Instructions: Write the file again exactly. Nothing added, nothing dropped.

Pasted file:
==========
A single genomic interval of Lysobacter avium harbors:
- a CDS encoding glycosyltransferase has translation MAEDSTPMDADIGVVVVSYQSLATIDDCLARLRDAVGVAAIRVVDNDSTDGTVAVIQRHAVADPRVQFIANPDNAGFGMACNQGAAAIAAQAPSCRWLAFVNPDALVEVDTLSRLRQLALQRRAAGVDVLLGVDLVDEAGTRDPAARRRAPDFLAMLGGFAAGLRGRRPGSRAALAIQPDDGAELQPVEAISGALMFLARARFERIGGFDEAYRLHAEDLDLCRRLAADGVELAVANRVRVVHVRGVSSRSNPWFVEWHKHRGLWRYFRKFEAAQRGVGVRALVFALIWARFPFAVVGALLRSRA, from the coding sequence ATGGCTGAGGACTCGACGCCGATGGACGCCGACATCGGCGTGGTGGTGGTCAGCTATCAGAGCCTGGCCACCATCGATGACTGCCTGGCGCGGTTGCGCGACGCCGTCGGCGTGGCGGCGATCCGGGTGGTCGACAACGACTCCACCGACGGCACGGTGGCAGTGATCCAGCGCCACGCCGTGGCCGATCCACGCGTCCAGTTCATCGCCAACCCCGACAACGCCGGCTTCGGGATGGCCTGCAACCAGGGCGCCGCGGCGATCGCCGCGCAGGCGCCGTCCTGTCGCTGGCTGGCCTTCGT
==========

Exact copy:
A single genomic interval of Lysobacter avium harbors:
- a CDS encoding glycosyltransferase has translation MAEDSTPMDADIGVVVVSYQSLATIDDCLARLRDAVGVAAIRVVDNDSTDGTVAVIQRHAVADPRVQFIANPDNAGFGMACNQGAAAIAAQAPSCRWLAFVNPDALVEVDTLSRLRQLALQRRAAGVDVLLGVDLVDEAGTRDPAARRRAPDFLAMLGGFAAGLRGRRPGSRAALAIQPDDGAELQPVEAISGALMFLARARFERIGGFDEAYRLHAEDLDLCRRLAADGVELAVANRVRVVHVRGVSSRSNPWFVEWHKHRGLWRYFRKFEAAQRGVGVRALVFALIWARFPFAVVGALLRSRA, from the coding sequence ATGGCTGAGGACTCGACGCCGATGGACGCCGACATCGGCGTGGTGGTGGTCAGCTATCAGAGCCTGGCCACCATCGATGACTGCCTGGCGCGGTTGCGCGACGCCGTCGGCGTGGCGGCGATCCGGGTGGTCGACAACGACTCCACCGACGGCACGGTGGCAGTGATCCAGCGCCACGCCGTGGCCGATCCACGCGTCCAGTTCATCGCCAACCCCGACAACGCCGGCTTCGGGATGGCCTGCAACCAGGGCGCCGCGGCGATCGCCGCGCAGGCGCCGTCCTGTCGCTGGCTGGCCTTCGT